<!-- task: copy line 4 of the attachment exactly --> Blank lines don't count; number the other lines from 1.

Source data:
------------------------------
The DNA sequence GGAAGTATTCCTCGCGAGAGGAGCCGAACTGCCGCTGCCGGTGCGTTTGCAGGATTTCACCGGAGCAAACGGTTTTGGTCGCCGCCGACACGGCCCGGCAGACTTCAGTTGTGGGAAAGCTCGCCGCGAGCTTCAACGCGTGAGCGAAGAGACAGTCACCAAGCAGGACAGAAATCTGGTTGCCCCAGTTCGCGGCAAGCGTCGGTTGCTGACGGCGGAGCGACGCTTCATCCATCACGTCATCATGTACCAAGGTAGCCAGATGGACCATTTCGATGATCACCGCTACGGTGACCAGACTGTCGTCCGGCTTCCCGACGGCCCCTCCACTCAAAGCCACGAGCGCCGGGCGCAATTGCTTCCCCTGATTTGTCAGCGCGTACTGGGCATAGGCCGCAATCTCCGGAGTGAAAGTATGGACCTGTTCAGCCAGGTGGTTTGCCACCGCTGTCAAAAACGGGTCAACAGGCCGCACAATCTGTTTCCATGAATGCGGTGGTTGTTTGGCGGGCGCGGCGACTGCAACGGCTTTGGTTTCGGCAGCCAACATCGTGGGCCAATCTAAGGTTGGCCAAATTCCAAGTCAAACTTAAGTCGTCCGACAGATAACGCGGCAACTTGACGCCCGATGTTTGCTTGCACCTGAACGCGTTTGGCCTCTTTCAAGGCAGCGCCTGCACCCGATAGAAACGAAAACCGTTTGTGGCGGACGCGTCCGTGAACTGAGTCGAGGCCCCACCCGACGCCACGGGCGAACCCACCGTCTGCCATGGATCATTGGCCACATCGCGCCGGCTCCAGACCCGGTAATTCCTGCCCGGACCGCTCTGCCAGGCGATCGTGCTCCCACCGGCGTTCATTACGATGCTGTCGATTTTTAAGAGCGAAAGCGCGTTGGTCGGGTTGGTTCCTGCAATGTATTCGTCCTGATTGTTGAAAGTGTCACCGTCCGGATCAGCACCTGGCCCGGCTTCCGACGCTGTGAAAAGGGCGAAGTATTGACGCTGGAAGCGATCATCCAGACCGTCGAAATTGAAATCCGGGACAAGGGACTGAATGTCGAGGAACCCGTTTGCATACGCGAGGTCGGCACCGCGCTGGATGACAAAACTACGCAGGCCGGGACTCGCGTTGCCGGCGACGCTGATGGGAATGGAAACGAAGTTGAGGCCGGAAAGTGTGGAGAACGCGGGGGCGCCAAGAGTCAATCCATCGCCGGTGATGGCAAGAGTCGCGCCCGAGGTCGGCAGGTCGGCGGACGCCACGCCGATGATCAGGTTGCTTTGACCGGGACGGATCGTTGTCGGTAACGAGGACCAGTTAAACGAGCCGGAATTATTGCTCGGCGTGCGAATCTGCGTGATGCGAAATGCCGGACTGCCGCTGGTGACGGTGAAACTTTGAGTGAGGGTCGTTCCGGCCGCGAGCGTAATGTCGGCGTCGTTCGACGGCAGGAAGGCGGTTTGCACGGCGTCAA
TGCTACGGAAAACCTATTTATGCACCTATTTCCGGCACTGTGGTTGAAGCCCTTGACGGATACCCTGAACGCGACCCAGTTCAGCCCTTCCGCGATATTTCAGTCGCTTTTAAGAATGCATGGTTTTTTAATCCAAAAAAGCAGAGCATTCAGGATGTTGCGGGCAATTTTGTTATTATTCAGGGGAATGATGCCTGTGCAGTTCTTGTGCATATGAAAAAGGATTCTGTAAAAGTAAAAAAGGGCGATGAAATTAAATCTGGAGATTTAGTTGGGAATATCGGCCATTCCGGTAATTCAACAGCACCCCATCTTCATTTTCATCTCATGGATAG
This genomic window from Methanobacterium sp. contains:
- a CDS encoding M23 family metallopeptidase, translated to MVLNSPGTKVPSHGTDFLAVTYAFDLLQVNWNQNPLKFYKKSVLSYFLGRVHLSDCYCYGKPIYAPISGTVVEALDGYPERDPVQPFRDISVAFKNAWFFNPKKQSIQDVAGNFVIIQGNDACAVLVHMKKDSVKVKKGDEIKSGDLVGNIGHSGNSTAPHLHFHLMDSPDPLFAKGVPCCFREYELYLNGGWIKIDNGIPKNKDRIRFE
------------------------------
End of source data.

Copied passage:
- a CDS encoding M23 family metallopeptidase, translated to MVLNSPGTKVPSHGTDFLAVTYAFDLLQVNWNQNPLKFYKKSVLSYFLGRVHLSDCYCYGKPIYAPISGTVVEALDGYPERDPVQPFRDISVAFKNAWFFNPKKQSIQDVAGNFVIIQGNDACAVLVHMKKDSVKVKKGDEIKSGDLVGNIGHSGNSTAPHLHFHLMDSPDPLFAKGVPCCFREYELYLNGGWIKIDNGIPKNKDRIRFE